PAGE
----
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Bootstrapping an Alfresco Project With Maven Archetypes (Delivered With Nexus)

Carlo Sciolla (@skuro) of Sourcesense was looking for a way to use Maven to create an Alfresco development environment. Not satisfied with the default Ant-based build supplied with the SDK, he wrote a quick tutorial for others interested in doing the same.

To start your Alfresco development experience, you need a development environment. Let’s say you’re more into this Maven and you’d rather leverage its capabilities instead of using the default ant based build system provided along with the SDK. In this tutorial, I’ll guide you through the process of setting up from scratch your development environment. And by saying “from scratch”, I really mean it: we’ll start from a fresh installed Linux box and the we will add piece over piece until we’ll be see the Alfresco flower on our browser. This will be a *basic* tutorial, just to put in place the foundation for later improvements.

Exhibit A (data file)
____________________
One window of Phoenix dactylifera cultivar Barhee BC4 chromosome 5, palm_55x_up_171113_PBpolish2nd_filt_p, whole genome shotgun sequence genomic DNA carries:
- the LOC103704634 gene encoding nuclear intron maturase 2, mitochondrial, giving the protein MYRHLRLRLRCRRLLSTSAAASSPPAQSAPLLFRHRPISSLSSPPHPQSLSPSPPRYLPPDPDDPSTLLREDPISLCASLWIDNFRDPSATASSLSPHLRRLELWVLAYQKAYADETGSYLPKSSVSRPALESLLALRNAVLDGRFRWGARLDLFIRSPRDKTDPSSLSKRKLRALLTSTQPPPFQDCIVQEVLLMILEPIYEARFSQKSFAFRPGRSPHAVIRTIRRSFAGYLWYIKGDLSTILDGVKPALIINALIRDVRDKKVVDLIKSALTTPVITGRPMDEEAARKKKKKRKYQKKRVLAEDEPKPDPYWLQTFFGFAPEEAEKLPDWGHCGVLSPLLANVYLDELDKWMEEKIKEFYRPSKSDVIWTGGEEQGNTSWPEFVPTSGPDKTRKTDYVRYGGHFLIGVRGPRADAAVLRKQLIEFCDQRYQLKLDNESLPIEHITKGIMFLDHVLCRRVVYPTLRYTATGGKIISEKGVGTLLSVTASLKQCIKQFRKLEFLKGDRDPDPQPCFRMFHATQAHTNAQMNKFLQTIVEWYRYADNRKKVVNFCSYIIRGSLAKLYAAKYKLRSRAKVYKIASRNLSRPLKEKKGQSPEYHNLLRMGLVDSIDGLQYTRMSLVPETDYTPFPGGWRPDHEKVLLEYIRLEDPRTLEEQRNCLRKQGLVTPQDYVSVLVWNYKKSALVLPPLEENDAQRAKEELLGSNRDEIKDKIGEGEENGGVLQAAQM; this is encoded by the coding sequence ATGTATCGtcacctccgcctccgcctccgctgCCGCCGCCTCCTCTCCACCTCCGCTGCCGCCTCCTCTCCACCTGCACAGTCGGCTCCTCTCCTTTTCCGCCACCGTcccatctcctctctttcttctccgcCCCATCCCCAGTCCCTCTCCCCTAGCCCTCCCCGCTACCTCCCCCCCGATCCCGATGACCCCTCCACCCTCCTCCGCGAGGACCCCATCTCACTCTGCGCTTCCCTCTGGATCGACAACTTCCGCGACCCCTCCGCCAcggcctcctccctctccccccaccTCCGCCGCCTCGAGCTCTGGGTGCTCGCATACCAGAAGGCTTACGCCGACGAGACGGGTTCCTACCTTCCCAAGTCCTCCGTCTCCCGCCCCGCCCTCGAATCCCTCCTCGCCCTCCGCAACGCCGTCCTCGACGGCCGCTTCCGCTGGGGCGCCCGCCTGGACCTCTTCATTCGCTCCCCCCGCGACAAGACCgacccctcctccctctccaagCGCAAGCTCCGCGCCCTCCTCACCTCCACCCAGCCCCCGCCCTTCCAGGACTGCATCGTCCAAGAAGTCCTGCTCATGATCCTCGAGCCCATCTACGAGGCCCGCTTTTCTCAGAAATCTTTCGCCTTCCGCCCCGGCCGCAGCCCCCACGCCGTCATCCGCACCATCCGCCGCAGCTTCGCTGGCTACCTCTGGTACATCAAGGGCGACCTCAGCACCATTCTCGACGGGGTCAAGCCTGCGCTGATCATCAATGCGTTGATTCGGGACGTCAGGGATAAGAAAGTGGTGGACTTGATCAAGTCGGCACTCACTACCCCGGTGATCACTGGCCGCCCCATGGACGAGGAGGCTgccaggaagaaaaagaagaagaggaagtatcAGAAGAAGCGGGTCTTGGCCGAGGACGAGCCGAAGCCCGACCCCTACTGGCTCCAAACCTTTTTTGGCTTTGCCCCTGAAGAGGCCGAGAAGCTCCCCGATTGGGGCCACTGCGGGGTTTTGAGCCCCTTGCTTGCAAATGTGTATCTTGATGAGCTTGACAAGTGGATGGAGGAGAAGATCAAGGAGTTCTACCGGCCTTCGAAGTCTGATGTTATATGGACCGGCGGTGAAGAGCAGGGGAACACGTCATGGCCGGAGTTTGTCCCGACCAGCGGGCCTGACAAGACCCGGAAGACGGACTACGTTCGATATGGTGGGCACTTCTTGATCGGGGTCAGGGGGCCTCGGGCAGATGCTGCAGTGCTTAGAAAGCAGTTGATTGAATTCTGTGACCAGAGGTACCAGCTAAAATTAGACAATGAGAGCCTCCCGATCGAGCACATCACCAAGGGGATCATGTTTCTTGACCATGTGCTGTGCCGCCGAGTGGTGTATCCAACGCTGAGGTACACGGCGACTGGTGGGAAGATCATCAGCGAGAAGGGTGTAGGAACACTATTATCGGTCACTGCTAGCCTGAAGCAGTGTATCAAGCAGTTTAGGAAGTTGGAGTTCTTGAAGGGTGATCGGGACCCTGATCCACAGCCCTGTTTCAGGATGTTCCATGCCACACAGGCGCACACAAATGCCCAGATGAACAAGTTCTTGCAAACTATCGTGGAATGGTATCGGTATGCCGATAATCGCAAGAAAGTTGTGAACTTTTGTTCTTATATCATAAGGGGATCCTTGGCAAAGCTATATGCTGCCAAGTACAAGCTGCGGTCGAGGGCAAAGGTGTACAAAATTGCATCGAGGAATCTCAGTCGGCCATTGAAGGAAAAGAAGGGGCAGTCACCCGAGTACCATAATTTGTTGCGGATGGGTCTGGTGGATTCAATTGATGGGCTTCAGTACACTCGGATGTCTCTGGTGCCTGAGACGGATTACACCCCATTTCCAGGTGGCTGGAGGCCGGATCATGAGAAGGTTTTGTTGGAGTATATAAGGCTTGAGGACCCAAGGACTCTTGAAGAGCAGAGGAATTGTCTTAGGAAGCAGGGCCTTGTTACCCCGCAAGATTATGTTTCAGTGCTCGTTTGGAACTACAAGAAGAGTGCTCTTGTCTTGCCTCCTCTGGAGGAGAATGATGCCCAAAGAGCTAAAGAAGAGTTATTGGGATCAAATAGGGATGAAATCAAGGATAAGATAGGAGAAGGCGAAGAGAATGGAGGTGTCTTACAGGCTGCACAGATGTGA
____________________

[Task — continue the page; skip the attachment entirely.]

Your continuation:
This post steps through the process of creating a suitable MySQL database for Alfresco, installing Maven, and then, finally creating a new project using a Maven archetype. If you are using Alfresco and Maven, check out his post.

The other interesting thing about this post is that it shows you how easy it is to start distributing your software and archetypes if you use Nexus. Carlo was able to go from idea to implementation with Alfresco very quickly because Alfresco made artifacts and archetypes available with an instance of Nexus:

If you are a software company, the easiest way to distribute your software to end-users is via a Maven repository. If you use a repository manager like Nexus, and if you standardize on using Maven archetypes, you decrease the barrier to entry for users interested in your technology.

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Written by Tim OBrien

Tim is a Software Architect with experience in all aspects of software development from project inception to developing scaleable production architectures for large-scale systems during critical, high-risk events such as Black Friday. He has helped many organizations ranging from small startups to Fortune 100 companies take a more strategic approach to adopting and evaluating technology and managing the risks associated with change.